Case Studies & Strategy

The Flipped Classroom

Image from: (also a great resource)

“The flipped classroom constitutes a role change for instructors, who give up their front-of-the-class position in favor of a more collaborative and cooperative contribution to the teaching process.’ (4)

The flipped classroom is one in which, unlike traditional methods, lectures and instruction take place outside of synchronous class time, usually in the form of instructor videos or screencasts, while homework and group activities take place during class. The flipped class model allows students practice time for applying their understanding of the subject with access to immediate feedback. Instructors also have more time for clarifying difficult material and interacting directly with students. This learner-centered approach can work well, but there are strategies that should be kept in mind when designing both the flipped material and the classroom experience.

At UAF, a Faculty Learning Community (1) was established by a group of pioneering faculty members earlier this  year for exploring the flipped teaching modality across disciplines. The website they created is a fantastic resource; it is available at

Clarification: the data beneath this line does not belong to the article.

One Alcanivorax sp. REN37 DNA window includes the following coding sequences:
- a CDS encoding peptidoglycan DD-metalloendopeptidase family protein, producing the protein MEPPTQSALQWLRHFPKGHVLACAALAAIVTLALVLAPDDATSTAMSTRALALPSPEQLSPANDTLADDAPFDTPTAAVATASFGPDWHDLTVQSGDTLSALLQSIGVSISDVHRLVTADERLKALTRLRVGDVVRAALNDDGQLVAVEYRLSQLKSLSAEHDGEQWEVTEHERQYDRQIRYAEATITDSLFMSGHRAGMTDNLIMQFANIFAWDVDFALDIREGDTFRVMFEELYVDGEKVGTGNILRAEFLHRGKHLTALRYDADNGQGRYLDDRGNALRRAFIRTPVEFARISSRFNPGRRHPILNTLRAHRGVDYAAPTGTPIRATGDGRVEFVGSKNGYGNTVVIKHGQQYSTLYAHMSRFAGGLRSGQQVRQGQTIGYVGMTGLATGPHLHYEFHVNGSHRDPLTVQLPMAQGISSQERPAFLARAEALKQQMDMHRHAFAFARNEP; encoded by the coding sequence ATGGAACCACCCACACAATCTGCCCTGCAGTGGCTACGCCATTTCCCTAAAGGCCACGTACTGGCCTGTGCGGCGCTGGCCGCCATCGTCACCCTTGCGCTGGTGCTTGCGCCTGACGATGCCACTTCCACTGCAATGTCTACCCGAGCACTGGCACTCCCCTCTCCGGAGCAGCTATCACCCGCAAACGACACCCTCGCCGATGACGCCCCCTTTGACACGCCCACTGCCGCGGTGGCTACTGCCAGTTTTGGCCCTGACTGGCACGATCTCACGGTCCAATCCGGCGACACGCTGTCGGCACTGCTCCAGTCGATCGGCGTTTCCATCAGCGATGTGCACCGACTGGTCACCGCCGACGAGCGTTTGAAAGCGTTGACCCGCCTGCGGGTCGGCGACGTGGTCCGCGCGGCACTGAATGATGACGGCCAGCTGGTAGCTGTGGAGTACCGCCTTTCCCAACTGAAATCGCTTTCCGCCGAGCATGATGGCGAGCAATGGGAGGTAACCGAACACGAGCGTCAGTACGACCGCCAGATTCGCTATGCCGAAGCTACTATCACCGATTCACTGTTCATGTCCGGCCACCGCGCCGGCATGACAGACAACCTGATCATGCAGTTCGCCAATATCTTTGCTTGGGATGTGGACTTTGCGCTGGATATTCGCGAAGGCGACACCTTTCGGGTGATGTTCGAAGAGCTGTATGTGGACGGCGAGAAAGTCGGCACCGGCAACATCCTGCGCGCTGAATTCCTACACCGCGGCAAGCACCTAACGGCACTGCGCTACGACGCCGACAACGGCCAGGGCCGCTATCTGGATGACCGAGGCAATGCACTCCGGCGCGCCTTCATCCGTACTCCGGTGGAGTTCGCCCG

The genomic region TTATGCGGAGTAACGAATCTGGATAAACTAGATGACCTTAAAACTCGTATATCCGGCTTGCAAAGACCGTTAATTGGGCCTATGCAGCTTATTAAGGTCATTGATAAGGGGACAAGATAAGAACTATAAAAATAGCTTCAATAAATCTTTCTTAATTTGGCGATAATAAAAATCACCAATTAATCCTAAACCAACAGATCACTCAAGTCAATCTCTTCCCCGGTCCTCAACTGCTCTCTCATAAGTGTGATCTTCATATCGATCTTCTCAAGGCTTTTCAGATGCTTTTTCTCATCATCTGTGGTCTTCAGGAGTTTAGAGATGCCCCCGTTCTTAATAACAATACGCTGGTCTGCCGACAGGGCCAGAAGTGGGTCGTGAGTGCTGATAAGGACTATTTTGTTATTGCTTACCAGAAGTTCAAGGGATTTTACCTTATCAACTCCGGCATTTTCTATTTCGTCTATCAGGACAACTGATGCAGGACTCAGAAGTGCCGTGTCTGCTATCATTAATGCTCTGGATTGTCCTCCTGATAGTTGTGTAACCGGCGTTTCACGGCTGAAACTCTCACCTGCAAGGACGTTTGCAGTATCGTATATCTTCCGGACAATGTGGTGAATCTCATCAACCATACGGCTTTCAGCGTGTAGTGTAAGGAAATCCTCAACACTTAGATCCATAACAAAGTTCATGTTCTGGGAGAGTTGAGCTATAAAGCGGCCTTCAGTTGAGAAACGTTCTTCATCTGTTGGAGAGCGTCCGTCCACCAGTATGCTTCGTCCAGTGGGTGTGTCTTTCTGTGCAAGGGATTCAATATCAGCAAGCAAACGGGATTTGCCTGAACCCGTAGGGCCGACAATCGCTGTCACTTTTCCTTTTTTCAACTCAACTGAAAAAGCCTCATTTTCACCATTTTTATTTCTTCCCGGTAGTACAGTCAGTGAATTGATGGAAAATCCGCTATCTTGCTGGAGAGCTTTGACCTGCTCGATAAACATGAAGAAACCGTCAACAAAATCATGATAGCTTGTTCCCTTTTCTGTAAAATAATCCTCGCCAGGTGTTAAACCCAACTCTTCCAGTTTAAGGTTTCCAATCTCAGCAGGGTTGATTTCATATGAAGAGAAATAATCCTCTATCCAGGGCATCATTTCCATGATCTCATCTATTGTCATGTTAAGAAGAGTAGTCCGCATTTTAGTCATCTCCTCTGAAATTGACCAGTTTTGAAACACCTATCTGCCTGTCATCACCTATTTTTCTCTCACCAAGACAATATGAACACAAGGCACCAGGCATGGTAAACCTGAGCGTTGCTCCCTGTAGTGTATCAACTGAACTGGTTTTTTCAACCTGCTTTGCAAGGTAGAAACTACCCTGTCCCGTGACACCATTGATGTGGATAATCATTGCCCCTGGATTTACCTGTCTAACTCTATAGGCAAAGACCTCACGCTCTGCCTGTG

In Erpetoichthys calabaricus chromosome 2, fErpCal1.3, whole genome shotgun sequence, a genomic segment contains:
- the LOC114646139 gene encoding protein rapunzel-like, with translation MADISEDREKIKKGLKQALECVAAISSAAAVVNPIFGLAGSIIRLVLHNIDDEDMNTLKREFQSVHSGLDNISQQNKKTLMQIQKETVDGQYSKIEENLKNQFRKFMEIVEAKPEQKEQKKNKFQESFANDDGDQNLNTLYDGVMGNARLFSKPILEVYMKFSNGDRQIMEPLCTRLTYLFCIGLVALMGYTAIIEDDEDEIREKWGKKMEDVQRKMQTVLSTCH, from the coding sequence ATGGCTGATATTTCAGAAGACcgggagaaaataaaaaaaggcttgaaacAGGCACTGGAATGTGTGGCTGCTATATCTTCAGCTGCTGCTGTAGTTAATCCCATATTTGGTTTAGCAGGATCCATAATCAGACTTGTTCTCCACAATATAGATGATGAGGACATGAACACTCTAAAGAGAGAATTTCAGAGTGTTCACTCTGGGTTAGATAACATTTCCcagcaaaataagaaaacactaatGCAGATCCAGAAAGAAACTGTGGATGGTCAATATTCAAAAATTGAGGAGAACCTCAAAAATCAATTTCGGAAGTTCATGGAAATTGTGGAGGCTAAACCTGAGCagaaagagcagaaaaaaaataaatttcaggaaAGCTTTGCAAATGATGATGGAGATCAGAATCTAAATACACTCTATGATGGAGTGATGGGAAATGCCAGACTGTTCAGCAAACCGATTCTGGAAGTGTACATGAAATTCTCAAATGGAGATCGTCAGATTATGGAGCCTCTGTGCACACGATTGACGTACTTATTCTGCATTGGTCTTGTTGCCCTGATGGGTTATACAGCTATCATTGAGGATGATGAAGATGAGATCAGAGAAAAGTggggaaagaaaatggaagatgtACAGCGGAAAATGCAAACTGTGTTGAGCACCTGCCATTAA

There you will find information on technology, ideas for classroom activities, potential assessments for flipped material, and a citation list for further reading. Also on this site is a collection of valuable informal case studies written by UAF faculty reflecting on their experience teaching flipped courses. The examples outline what’s worked and what hasn’t.

The flipped modality  can work well in many  subjects, including  STEM education. In  the UAF Electrical  Engineering 102 course, exam score comparisons suggest a dramatic increase in success with the flipped paradigm for students performing in the mid-range and tend to struggle (2).  A study from Villanova University, PA, recently reported an increase in student success across the performance range in flipped engineering courses (3).


The following list of tips is borrowed from faculty who are using the flipped method:

  1. Start small; try flipping one lecture or specific subject first.
  2. Prepare and set expectations for the flipped lecture style in advance and explain why it will benefit the student’s learning experience. Explain the students’ responsibilities and outline your expectations.
  3. To ensure students come to class prepared, implement a for-credit assessment at the start of class time.
  4. Break students into groups to work on problems.
  5. Make sure there is a clear connection between the  out-of and in-class activities.
  6. Prepare flipped materials and activities carefully in advance.


(1) UAF Faculty Learning Communities – Office of Faculty Development:

(2) Flipped Classroom Faculty Learning Community at UAF:

(3) College of Engineering Data Shows Successful Impact of Flipped Classrooms, Villanova University.

(4) 7 Things You Should Know About Flipped Classrooms, Educase, 2012.